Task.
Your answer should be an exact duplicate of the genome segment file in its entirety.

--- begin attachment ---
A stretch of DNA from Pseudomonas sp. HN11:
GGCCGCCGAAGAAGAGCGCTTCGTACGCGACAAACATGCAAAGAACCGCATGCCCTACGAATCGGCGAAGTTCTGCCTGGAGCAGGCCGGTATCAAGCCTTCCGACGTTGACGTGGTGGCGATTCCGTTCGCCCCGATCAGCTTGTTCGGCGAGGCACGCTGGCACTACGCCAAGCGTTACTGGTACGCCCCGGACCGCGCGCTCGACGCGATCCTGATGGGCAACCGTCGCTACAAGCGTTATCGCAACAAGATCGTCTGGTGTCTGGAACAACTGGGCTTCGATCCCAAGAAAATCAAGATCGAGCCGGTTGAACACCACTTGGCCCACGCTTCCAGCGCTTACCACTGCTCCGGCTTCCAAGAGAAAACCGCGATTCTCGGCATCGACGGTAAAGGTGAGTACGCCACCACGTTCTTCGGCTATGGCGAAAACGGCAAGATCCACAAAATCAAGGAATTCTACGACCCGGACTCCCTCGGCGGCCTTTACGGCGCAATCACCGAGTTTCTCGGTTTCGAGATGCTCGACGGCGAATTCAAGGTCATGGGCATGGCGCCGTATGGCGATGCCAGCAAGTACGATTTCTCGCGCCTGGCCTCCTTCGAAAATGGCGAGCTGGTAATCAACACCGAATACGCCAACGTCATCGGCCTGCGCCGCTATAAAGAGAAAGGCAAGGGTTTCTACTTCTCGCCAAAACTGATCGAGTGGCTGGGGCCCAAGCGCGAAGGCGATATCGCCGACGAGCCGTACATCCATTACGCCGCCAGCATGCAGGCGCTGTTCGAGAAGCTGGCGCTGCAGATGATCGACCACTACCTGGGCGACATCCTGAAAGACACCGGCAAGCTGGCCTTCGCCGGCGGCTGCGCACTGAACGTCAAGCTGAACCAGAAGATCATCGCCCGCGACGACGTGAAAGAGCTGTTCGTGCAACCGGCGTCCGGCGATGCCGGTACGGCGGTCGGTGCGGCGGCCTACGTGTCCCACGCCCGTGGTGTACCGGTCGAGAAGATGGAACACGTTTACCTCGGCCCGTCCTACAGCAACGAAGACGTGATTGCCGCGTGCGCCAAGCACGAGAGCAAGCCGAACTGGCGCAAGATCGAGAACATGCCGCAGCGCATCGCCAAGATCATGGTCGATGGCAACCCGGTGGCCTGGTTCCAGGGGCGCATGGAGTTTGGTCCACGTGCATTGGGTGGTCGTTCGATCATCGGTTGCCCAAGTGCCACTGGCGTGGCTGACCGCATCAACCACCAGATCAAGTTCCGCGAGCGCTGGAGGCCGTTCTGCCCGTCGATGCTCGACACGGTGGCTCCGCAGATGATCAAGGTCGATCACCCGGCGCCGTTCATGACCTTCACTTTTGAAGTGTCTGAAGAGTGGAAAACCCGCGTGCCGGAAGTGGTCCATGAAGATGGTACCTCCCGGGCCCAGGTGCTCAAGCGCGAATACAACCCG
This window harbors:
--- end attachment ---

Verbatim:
A stretch of DNA from Pseudomonas sp. HN11:
GGCCGCCGAAGAAGAGCGCTTCGTACGCGACAAACATGCAAAGAACCGCATGCCCTACGAATCGGCGAAGTTCTGCCTGGAGCAGGCCGGTATCAAGCCTTCCGACGTTGACGTGGTGGCGATTCCGTTCGCCCCGATCAGCTTGTTCGGCGAGGCACGCTGGCACTACGCCAAGCGTTACTGGTACGCCCCGGACCGCGCGCTCGACGCGATCCTGATGGGCAACCGTCGCTACAAGCGTTATCGCAACAAGATCGTCTGGTGTCTGGAACAACTGGGCTTCGATCCCAAGAAAATCAAGATCGAGCCGGTTGAACACCACTTGGCCCACGCTTCCAGCGCTTACCACTGCTCCGGCTTCCAAGAGAAAACCGCGATTCTCGGCATCGACGGTAAAGGTGAGTACGCCACCACGTTCTTCGGCTATGGCGAAAACGGCAAGATCCACAAAATCAAGGAATTCTACGACCCGGACTCCCTCGGCGGCCTTTACGGCGCAATCACCGAGTTTCTCGGTTTCGAGATGCTCGACGGCGAATTCAAGGTCATGGGCATGGCGCCGTATGGCGATGCCAGCAAGTACGATTTCTCGCGCCTGGCCTCCTTCGAAAATGGCGAGCTGGTAATCAACACCGAATACGCCAACGTCATCGGCCTGCGCCGCTATAAAGAGAAAGGCAAGGGTTTCTACTTCTCGCCAAAACTGATCGAGTGGCTGGGGCCCAAGCGCGAAGGCGATATCGCCGACGAGCCGTACATCCATTACGCCGCCAGCATGCAGGCGCTGTTCGAGAAGCTGGCGCTGCAGATGATCGACCACTACCTGGGCGACATCCTGAAAGACACCGGCAAGCTGGCCTTCGCCGGCGGCTGCGCACTGAACGTCAAGCTGAACCAGAAGATCATCGCCCGCGACGACGTGAAAGAGCTGTTCGTGCAACCGGCGTCCGGCGATGCCGGTACGGCGGTCGGTGCGGCGGCCTACGTGTCCCACGCCCGTGGTGTACCGGTCGAGAAGATGGAACACGTTTACCTCGGCCCGTCCTACAGCAACGAAGACGTGATTGCCGCGTGCGCCAAGCACGAGAGCAAGCCGAACTGGCGCAAGATCGAGAACATGCCGCAGCGCATCGCCAAGATCATGGTCGATGGCAACCCGGTGGCCTGGTTCCAGGGGCGCATGGAGTTTGGTCCACGTGCATTGGGTGGTCGTTCGATCATCGGTTGCCCAAGTGCCACTGGCGTGGCTGACCGCATCAACCACCAGATCAAGTTCCGCGAGCGCTGGAGGCCGTTCTGCCCGTCGATGCTCGACACGGTGGCTCCGCAGATGATCAAGGTCGATCACCCGGCGCCGTTCATGACCTTCACTTTTGAAGTGTCTGAAGAGTGGAAAACCCGCGTGCCGGAAGTGGTCCATGAAGATGGTACCTCCCGGGCCCAGGTGCTCAAGCGCGAATACAACCCG
This window harbors: